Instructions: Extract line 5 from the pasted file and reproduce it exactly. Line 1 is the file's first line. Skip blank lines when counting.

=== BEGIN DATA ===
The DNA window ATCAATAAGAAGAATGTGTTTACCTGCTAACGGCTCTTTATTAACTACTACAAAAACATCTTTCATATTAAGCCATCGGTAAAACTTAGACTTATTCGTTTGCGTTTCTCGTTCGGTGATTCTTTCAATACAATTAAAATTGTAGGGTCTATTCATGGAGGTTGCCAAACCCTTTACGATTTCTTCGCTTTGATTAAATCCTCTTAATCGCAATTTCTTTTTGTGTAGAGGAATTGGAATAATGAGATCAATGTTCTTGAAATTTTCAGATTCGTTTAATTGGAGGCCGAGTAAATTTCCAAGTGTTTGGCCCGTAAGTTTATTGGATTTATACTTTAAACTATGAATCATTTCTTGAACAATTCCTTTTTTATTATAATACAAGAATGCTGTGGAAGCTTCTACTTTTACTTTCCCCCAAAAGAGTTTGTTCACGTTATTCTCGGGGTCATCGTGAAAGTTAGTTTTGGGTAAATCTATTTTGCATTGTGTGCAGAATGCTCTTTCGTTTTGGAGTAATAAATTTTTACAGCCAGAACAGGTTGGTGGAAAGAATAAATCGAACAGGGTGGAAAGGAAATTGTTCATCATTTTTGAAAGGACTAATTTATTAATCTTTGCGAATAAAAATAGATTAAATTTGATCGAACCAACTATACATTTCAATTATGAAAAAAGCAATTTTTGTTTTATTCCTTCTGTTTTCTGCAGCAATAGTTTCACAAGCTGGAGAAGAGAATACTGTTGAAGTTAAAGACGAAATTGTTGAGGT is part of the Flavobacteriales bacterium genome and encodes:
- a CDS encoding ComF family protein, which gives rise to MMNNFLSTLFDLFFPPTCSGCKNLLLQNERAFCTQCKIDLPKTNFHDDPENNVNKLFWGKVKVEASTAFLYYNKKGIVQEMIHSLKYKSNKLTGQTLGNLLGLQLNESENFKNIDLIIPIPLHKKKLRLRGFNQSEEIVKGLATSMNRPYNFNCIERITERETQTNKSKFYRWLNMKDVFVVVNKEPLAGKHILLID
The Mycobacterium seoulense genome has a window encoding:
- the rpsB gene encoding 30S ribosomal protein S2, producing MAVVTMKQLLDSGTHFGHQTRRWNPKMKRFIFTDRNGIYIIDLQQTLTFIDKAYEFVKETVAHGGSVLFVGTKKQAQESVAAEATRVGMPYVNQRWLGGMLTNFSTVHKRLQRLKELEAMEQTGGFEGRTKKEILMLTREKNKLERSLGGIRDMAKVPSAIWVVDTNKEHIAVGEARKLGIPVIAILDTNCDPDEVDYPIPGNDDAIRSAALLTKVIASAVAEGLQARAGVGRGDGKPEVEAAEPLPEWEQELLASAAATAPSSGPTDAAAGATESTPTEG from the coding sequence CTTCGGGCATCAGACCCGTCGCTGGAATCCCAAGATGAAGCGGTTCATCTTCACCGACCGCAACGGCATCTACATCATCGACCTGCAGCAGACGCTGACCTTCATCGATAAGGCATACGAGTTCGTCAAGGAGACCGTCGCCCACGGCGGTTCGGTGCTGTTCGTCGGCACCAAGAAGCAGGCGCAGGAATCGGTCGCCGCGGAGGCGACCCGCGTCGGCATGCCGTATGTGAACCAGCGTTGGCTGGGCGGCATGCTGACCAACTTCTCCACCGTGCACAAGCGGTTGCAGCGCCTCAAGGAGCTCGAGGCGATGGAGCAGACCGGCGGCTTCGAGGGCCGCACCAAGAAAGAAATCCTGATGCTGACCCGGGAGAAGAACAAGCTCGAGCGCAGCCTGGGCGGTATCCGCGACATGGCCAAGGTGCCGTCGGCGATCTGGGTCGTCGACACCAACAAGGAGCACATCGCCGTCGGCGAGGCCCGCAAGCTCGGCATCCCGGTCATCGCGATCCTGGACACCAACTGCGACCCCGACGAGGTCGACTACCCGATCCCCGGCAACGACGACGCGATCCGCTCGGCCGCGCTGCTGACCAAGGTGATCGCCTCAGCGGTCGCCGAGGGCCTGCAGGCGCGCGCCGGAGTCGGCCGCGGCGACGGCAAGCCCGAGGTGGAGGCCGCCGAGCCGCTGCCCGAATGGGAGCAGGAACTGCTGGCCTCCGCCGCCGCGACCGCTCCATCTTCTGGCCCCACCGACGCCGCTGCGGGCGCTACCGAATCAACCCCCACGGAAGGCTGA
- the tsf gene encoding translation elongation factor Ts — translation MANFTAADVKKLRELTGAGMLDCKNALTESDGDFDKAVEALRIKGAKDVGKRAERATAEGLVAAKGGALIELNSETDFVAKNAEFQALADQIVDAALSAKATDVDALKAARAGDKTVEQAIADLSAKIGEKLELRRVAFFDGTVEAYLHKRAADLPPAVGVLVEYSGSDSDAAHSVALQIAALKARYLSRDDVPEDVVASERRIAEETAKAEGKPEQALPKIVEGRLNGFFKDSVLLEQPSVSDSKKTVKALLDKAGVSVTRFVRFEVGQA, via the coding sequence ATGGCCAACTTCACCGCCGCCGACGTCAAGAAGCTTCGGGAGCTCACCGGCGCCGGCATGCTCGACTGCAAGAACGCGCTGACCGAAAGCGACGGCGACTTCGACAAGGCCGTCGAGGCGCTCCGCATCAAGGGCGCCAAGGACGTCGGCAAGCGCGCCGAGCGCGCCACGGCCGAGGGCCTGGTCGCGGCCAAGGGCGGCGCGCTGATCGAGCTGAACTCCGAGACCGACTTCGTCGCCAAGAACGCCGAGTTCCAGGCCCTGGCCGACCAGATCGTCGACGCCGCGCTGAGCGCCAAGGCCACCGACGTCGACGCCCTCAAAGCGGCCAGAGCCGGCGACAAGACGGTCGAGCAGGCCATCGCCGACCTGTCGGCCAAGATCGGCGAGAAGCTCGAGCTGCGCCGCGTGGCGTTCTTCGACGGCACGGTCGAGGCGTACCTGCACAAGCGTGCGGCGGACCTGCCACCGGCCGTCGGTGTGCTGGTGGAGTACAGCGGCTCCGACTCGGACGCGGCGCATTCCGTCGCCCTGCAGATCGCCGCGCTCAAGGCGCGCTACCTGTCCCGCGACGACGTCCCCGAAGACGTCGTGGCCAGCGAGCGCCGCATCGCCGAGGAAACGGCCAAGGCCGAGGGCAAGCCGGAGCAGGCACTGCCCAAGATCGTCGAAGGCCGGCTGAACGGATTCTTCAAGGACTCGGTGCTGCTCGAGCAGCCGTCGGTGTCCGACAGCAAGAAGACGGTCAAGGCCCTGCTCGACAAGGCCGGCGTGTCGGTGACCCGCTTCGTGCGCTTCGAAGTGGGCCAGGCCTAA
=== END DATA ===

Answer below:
- the tsf gene encoding translation elongation factor Ts — translation MANFTAADVKKLRELTGAGMLDCKNALTESDGDFDKAVEALRIKGAKDVGKRAERATAEGLVAAKGGALIELNSETDFVAKNAEFQALADQIVDAALSAKATDVDALKAARAGDKTVEQAIADLSAKIGEKLELRRVAFFDGTVEAYLHKRAADLPPAVGVLVEYSGSDSDAAHSVALQIAALKARYLSRDDVPEDVVASERRIAEETAKAEGKPEQALPKIVEGRLNGFFKDSVLLEQPSVSDSKKTVKALLDKAGVSVTRFVRFEVGQA, via the coding sequence ATGGCCAACTTCACCGCCGCCGACGTCAAGAAGCTTCGGGAGCTCACCGGCGCCGGCATGCTCGACTGCAAGAACGCGCTGACCGAAAGCGACGGCGACTTCGACAAGGCCGTCGAGGCGCTCCGCATCAAGGGCGCCAAGGACGTCGGCAAGCGCGCCGAGCGCGCCACGGCCGAGGGCCTGGTCGCGGCCAAGGGCGGCGCGCTGATCGAGCTGAACTCCGAGACCGACTTCGTCGCCAAGAACGCCGAGTTCCAGGCCCTGGCCGACCAGATCGTCGACGCCGCGCTGAGCGCCAAGGCCACCGACGTCGACGCCCTCAAAGCGGCCAGAGCCGGCGACAAGACGGTCGAGCAGGCCATCGCCGACCTGTCGGCCAAGATCGGCGAGAAGCTCGAGCTGCGCCGCGTGGCGTTCTTCGACGGCACGGTCGAGGCGTACCTGCACAAGCGTGCGGCGGACCTGCCACCGGCCGTCGGTGTGCTGGTGGAGTACAGCGGCTCCGACTCGGACGCGGCGCATTCCGTCGCCCTGCAGATCGCCGCGCTCAAGGCGCGCTACCTGTCCCGCGACGACGTCCCCGAAGACGTCGTGGCCAGCGAGCGCCGCATCGCCGAGGAAACGGCCAAGGCCGAGGGCAAGCCGGAGCAGGCACTGCCCAAGATCGTCGAAGGCCGGCTGAACGGATTCTTCAAGGACTCGGTGCTGCTCGAGCAGCCGTCGGTGTCCGACAGCAAGAAGACGGTCAAGGCCCTGCTCGACAAGGCCGGCGTGTCGGTGACCCGCTTCGTGCGCTTCGAAGTGGGCCAGGCCTAA